As the east coast low pummeled Sussex Inlet on Tuesday, Joe Farrugia stared down the second disaster for the year.
"The boats have gone up higher than the jetties they're tied to," he said.
"It's been raining very, very hard the last two days - the river has risen over two metres."
The inaugural coach of the Illawarra Hawks in 1979 in the first season of the National Basketball League, Joe retired to Sussex Inlet in 2013.
Thankfully, he only had water enter his basement but many others in Sussex Inlet weren't so lucky on Tuesday.
"Sussex Inlet road is flooded in quite a few places, the caravan park has got water right up to its cabins and the walkway is flooded," he said.
"There's a lot of water in the lower parts of town and quite a few people have been asked to leave their house.
"Luckily we live on a crest of River Road, but the street bellow us is right on the riverfront and that has been flooded."
Around 20 homes in Sussex Inlet were ordered to excavate by the SES and the St Georges Basin SES unit had received 320 jobs since midnight on Saturday.
But floods are only the second natural disaster to hit the town in the last six months.
Over the Christmas holidays during the Currowan Fire Joe and his wife evacuated Sussex Inlet.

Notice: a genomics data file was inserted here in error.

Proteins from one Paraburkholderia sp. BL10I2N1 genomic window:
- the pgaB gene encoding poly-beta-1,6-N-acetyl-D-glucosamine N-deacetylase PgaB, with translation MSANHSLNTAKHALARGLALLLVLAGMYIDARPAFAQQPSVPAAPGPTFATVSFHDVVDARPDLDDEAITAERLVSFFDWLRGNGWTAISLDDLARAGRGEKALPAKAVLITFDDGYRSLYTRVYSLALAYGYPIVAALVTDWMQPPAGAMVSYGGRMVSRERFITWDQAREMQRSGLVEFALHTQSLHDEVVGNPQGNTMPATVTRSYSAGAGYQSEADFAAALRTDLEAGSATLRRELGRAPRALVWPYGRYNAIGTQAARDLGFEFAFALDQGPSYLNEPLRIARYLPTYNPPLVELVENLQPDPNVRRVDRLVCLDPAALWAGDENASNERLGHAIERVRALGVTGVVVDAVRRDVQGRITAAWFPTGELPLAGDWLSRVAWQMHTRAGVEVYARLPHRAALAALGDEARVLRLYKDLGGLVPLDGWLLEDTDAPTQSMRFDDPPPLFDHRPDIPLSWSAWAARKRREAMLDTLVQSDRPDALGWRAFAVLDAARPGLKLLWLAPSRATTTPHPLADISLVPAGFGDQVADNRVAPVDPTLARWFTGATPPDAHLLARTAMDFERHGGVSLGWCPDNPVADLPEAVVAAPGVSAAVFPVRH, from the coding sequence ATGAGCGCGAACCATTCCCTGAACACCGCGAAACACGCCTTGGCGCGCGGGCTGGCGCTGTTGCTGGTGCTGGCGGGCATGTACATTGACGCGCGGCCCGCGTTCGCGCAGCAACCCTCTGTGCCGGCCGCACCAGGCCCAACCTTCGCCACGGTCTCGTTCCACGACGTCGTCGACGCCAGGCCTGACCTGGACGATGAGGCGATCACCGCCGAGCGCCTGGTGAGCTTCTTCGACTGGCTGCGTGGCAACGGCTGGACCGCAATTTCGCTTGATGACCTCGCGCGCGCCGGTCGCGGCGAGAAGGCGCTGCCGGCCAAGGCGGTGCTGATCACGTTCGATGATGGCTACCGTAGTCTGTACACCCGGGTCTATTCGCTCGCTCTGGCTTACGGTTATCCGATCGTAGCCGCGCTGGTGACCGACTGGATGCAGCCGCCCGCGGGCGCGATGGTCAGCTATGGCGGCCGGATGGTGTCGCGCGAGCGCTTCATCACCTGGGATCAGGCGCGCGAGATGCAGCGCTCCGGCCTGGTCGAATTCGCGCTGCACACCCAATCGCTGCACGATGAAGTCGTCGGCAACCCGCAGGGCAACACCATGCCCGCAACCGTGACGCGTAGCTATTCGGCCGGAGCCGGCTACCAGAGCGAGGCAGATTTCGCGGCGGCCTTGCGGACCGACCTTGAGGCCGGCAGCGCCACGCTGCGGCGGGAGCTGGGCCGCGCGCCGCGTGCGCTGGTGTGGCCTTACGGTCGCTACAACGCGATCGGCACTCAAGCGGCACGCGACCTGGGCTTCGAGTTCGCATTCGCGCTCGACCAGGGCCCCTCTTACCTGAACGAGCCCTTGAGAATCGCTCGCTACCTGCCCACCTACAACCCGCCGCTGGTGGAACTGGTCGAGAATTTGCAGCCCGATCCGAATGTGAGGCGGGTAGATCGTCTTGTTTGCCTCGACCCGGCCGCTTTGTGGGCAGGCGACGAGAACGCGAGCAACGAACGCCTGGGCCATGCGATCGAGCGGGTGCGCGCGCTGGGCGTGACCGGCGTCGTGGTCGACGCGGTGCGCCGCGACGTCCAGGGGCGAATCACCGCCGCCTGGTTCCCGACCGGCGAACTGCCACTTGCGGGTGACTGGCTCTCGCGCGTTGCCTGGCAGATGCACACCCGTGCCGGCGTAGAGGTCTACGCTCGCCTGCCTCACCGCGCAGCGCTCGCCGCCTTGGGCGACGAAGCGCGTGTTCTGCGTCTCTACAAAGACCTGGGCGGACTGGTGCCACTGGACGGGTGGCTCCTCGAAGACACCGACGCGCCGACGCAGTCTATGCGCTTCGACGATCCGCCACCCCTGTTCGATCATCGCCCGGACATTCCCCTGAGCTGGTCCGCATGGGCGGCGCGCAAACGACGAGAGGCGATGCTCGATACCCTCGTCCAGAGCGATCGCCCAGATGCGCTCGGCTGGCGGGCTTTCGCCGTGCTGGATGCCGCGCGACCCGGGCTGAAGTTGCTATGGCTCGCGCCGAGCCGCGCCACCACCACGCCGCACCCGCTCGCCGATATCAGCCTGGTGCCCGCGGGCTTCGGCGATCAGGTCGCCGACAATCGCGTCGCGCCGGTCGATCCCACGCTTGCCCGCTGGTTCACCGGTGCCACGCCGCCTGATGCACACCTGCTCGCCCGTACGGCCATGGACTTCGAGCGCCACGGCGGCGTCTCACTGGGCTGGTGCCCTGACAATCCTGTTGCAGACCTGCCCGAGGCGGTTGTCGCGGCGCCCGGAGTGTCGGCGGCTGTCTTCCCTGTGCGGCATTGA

They were escorted by police to the Princes Highway and the road was closed shortly after.
"The fire came to the end of our street but luckily it just went on north and didn't turn this way."
The fire got within 400 metres of Joe's property.
"If there was a change of wind it would have come this way, but the firies did a great job."
Although the past six months has been challenging, Joe had a traumatic experience with bushfires in the past.
He was living in Gippsland, Victoria when a particularly bad bushfire burnt through.
"I used to teach in a college and unfortunately we lost some students who lived on farms."
Joe and a few teachers were due to take those students on a school trip to Europe.
With all the challenges the Sussex community has faced, Joe still believes it is a joy to live there.
"Being of a certain age, a lot of people have been through quite a few things over many years so they're resilient, strong and very pragmatic about what nature can dish out.
"They just get up and get going again."